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How do you say "think" and "thing"?

Dear Friend,

Are you superstitious? If so, what do you think of the number 13? I'm asking because this is our email English lesson number 13. First, we'll have a look at how you can abbreviate the days of the week and the months. An abbreviation is a short form of a word. For example, the abbreviation of Monday is "Mon". By the way, did you notice that all the weekdays and months are spelled with a capital letter at the beginning. Click here to get an overview. In today's audio recording we are going to review open questions. Do you remember how to make them? Listen to what Sue has to say.

As for our English test number 13, this one might be quite tough as it is all about grammar. For example, do you know the difference between a noun and a verb? Or what does 'passive' and 'active' mean? Don't worry about these things too much -- just take the test and see how you score: grammar test.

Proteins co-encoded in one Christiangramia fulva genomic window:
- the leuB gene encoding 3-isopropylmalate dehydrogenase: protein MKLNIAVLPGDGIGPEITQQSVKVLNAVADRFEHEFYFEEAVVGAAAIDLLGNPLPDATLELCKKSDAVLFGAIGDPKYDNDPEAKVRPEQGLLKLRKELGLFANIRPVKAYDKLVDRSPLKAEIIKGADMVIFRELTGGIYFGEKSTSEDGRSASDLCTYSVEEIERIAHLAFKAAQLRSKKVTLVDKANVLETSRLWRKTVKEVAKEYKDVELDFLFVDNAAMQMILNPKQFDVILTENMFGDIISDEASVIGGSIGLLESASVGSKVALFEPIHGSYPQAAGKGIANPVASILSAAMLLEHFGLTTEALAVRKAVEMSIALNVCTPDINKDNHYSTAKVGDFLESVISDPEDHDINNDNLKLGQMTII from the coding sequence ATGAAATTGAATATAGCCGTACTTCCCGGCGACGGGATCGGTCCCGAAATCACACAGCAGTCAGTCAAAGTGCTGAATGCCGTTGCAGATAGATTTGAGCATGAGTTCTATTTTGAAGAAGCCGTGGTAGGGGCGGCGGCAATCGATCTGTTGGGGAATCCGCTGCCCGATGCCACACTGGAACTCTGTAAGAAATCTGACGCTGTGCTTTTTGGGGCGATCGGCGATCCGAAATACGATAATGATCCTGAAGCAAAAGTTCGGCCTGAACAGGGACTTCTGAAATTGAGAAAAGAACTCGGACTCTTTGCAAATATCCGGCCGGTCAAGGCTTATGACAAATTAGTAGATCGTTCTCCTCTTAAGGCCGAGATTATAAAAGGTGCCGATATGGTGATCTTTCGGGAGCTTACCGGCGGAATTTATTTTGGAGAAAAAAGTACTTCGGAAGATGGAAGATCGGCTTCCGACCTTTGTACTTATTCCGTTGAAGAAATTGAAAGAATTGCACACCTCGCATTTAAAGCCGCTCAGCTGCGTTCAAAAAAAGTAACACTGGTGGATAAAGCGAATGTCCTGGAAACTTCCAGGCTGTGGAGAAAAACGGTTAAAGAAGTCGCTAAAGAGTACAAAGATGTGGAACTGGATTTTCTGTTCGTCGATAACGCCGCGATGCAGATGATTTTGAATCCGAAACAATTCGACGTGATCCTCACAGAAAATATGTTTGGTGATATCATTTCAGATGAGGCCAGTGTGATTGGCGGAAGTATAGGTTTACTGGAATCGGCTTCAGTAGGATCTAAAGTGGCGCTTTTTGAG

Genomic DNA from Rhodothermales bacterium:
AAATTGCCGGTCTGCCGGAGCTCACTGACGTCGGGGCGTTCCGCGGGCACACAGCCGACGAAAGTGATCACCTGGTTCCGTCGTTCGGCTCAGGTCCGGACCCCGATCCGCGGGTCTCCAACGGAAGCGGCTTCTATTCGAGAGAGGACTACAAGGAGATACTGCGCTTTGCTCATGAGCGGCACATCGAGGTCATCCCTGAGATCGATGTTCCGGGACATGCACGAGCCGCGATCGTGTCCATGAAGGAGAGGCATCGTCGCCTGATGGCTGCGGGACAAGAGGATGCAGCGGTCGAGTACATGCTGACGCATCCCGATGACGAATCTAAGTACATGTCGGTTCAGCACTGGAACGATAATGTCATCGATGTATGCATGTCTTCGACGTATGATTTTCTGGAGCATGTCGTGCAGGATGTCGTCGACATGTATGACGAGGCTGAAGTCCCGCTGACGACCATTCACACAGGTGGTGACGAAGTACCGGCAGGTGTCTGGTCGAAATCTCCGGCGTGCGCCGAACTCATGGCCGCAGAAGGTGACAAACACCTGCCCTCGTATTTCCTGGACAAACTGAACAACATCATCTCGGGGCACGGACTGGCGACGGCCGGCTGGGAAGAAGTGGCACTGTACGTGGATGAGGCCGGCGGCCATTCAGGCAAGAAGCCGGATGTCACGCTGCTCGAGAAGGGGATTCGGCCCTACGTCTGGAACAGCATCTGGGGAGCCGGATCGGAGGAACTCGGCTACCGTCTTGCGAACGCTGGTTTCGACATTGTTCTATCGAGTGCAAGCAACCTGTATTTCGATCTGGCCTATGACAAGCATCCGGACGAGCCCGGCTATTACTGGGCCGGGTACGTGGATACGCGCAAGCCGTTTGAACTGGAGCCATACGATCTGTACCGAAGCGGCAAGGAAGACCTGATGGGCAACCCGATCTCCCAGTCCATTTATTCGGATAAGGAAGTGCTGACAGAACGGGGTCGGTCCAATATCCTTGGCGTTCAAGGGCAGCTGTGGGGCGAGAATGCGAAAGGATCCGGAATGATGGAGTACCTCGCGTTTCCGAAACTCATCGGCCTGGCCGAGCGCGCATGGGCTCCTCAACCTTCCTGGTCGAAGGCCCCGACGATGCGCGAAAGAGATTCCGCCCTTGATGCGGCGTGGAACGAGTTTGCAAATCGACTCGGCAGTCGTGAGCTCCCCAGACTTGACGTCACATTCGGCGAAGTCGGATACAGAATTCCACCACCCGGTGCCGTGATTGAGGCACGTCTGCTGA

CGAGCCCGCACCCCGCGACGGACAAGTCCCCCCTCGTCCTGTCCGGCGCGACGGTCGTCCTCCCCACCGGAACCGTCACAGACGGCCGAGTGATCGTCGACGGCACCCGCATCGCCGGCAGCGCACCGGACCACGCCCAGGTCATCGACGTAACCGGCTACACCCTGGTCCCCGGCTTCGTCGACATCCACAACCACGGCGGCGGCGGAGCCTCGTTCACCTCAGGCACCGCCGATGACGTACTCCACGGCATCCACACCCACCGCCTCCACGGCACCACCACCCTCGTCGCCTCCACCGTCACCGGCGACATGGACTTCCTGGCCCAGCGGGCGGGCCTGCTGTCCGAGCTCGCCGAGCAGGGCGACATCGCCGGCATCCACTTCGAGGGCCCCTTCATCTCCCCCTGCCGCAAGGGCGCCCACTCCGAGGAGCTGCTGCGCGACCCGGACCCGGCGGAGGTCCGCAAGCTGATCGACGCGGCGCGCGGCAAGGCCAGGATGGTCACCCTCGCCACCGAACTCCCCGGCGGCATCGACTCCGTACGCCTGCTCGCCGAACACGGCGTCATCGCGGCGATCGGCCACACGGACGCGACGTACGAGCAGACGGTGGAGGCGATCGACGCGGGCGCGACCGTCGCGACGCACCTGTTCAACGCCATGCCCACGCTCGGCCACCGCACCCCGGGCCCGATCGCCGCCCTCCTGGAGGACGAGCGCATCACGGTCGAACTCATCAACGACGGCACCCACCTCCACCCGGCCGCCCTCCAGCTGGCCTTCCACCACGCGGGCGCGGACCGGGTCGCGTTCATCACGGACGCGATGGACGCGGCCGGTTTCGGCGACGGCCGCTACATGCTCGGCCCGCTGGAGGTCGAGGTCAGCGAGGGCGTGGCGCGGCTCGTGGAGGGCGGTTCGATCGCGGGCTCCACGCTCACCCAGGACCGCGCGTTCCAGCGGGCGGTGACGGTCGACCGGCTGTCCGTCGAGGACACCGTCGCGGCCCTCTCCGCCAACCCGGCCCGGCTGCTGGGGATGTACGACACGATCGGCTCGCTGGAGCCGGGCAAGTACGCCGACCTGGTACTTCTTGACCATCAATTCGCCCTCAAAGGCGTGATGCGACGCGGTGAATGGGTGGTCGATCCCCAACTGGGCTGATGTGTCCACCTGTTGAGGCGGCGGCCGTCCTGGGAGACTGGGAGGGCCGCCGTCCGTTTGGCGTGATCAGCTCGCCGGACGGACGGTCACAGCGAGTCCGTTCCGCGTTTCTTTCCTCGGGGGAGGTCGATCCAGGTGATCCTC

Friend, English is an interesting language, isn't it? I mean, many English words can be both -- noun and verb. Take "show" for example. You can use it as a verb as in "I'd like to show you my new computer." Or it can be a noun as in "Will there be any interesting shows on TV tonight?" A lot of English learners confuse these two words: thing vs think

So which of the two of them is the noun and which is the verb? Of course you know the answer but maybe you know somebody who wants to learn English too? Invite them to join our email course, I really look forward to meeting you and your friends on the forum!

Friend, as I said before, I'd like to remind you that you wanted to share with me your views on the question are you superstitious?

Let's talk more soon!
Regards,
Torsten
Author: Torsten Daerr